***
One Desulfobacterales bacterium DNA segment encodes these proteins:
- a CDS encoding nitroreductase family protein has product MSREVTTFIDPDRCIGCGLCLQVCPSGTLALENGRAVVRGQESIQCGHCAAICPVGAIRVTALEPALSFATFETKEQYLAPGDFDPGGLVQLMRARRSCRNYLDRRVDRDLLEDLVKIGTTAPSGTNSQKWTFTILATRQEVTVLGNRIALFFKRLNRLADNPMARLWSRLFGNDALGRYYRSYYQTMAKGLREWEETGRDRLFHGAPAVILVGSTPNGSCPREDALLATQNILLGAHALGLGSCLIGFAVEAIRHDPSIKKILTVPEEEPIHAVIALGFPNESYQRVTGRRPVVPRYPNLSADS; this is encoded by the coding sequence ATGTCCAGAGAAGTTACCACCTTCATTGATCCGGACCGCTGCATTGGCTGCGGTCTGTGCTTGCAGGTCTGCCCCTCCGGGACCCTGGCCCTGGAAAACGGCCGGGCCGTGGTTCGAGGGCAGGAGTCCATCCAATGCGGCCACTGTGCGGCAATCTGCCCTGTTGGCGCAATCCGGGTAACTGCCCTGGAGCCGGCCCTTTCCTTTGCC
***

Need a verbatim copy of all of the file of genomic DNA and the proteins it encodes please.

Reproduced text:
One Desulfobacterales bacterium DNA segment encodes these proteins:
- a CDS encoding nitroreductase family protein has product MSREVTTFIDPDRCIGCGLCLQVCPSGTLALENGRAVVRGQESIQCGHCAAICPVGAIRVTALEPALSFATFETKEQYLAPGDFDPGGLVQLMRARRSCRNYLDRRVDRDLLEDLVKIGTTAPSGTNSQKWTFTILATRQEVTVLGNRIALFFKRLNRLADNPMARLWSRLFGNDALGRYYRSYYQTMAKGLREWEETGRDRLFHGAPAVILVGSTPNGSCPREDALLATQNILLGAHALGLGSCLIGFAVEAIRHDPSIKKILTVPEEEPIHAVIALGFPNESYQRVTGRRPVVPRYPNLSADS; this is encoded by the coding sequence ATGTCCAGAGAAGTTACCACCTTCATTGATCCGGACCGCTGCATTGGCTGCGGTCTGTGCTTGCAGGTCTGCCCCTCCGGGACCCTGGCCCTGGAAAACGGCCGGGCCGTGGTTCGAGGGCAGGAGTCCATCCAATGCGGCCACTGTGCGGCAATCTGCCCTGTTGGCGCAATCCGGGTAACTGCCCTGGAGCCGGCCCTTTCCTTTGCC